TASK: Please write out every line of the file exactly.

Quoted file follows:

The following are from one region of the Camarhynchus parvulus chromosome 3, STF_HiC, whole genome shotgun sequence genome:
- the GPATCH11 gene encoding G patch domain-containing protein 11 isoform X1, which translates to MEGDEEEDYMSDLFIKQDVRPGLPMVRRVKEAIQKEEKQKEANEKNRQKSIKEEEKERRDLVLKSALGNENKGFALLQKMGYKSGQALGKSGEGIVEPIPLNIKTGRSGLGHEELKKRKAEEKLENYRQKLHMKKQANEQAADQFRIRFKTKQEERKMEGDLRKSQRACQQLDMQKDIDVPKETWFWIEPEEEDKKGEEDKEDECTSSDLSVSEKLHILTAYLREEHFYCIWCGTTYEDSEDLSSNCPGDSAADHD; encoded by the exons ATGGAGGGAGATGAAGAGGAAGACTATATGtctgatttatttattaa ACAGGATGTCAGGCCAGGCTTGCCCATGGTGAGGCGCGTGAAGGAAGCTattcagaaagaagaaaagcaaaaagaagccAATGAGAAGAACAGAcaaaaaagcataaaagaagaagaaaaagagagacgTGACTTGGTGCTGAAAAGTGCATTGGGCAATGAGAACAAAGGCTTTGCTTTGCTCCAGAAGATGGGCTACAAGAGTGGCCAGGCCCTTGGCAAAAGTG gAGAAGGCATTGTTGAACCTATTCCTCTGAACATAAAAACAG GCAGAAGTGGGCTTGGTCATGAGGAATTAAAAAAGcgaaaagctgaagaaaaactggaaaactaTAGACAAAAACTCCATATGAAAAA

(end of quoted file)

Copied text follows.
The following are from one region of the Camarhynchus parvulus chromosome 3, STF_HiC, whole genome shotgun sequence genome:
- the GPATCH11 gene encoding G patch domain-containing protein 11 isoform X1, which translates to MEGDEEEDYMSDLFIKQDVRPGLPMVRRVKEAIQKEEKQKEANEKNRQKSIKEEEKERRDLVLKSALGNENKGFALLQKMGYKSGQALGKSGEGIVEPIPLNIKTGRSGLGHEELKKRKAEEKLENYRQKLHMKKQANEQAADQFRIRFKTKQEERKMEGDLRKSQRACQQLDMQKDIDVPKETWFWIEPEEEDKKGEEDKEDECTSSDLSVSEKLHILTAYLREEHFYCIWCGTTYEDSEDLSSNCPGDSAADHD; encoded by the exons ATGGAGGGAGATGAAGAGGAAGACTATATGtctgatttatttattaa ACAGGATGTCAGGCCAGGCTTGCCCATGGTGAGGCGCGTGAAGGAAGCTattcagaaagaagaaaagcaaaaagaagccAATGAGAAGAACAGAcaaaaaagcataaaagaagaagaaaaagagagacgTGACTTGGTGCTGAAAAGTGCATTGGGCAATGAGAACAAAGGCTTTGCTTTGCTCCAGAAGATGGGCTACAAGAGTGGCCAGGCCCTTGGCAAAAGTG gAGAAGGCATTGTTGAACCTATTCCTCTGAACATAAAAACAG GCAGAAGTGGGCTTGGTCATGAGGAATTAAAAAAGcgaaaagctgaagaaaaactggaaaactaTAGACAAAAACTCCATATGAAAAA